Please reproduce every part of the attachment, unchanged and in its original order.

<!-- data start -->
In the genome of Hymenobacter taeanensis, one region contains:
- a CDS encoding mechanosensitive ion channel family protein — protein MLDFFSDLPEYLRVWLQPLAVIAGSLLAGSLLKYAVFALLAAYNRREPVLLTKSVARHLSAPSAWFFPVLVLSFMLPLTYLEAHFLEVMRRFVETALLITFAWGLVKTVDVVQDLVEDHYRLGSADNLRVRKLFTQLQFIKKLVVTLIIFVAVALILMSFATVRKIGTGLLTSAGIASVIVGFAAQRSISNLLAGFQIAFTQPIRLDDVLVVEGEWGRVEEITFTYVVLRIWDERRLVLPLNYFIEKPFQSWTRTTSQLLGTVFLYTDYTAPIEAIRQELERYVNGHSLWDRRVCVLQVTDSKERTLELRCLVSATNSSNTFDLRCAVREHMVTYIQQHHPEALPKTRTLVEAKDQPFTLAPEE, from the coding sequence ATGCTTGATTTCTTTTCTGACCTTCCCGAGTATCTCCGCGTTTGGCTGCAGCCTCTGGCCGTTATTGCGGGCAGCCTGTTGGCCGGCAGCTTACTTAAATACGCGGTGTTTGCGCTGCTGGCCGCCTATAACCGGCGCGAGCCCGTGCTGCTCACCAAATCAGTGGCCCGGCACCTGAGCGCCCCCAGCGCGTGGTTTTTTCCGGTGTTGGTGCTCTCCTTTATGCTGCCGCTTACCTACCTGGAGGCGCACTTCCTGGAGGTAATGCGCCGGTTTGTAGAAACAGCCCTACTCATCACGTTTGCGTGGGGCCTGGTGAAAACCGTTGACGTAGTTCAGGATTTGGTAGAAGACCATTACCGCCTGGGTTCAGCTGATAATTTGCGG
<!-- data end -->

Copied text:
In the genome of Hymenobacter taeanensis, one region contains:
- a CDS encoding mechanosensitive ion channel family protein — protein MLDFFSDLPEYLRVWLQPLAVIAGSLLAGSLLKYAVFALLAAYNRREPVLLTKSVARHLSAPSAWFFPVLVLSFMLPLTYLEAHFLEVMRRFVETALLITFAWGLVKTVDVVQDLVEDHYRLGSADNLRVRKLFTQLQFIKKLVVTLIIFVAVALILMSFATVRKIGTGLLTSAGIASVIVGFAAQRSISNLLAGFQIAFTQPIRLDDVLVVEGEWGRVEEITFTYVVLRIWDERRLVLPLNYFIEKPFQSWTRTTSQLLGTVFLYTDYTAPIEAIRQELERYVNGHSLWDRRVCVLQVTDSKERTLELRCLVSATNSSNTFDLRCAVREHMVTYIQQHHPEALPKTRTLVEAKDQPFTLAPEE, from the coding sequence ATGCTTGATTTCTTTTCTGACCTTCCCGAGTATCTCCGCGTTTGGCTGCAGCCTCTGGCCGTTATTGCGGGCAGCCTGTTGGCCGGCAGCTTACTTAAATACGCGGTGTTTGCGCTGCTGGCCGCCTATAACCGGCGCGAGCCCGTGCTGCTCACCAAATCAGTGGCCCGGCACCTGAGCGCCCCCAGCGCGTGGTTTTTTCCGGTGTTGGTGCTCTCCTTTATGCTGCCGCTTACCTACCTGGAGGCGCACTTCCTGGAGGTAATGCGCCGGTTTGTAGAAACAGCCCTACTCATCACGTTTGCGTGGGGCCTGGTGAAAACCGTTGACGTAGTTCAGGATTTGGTAGAAGACCATTACCGCCTGGGTTCAGCTGATAATTTGCGG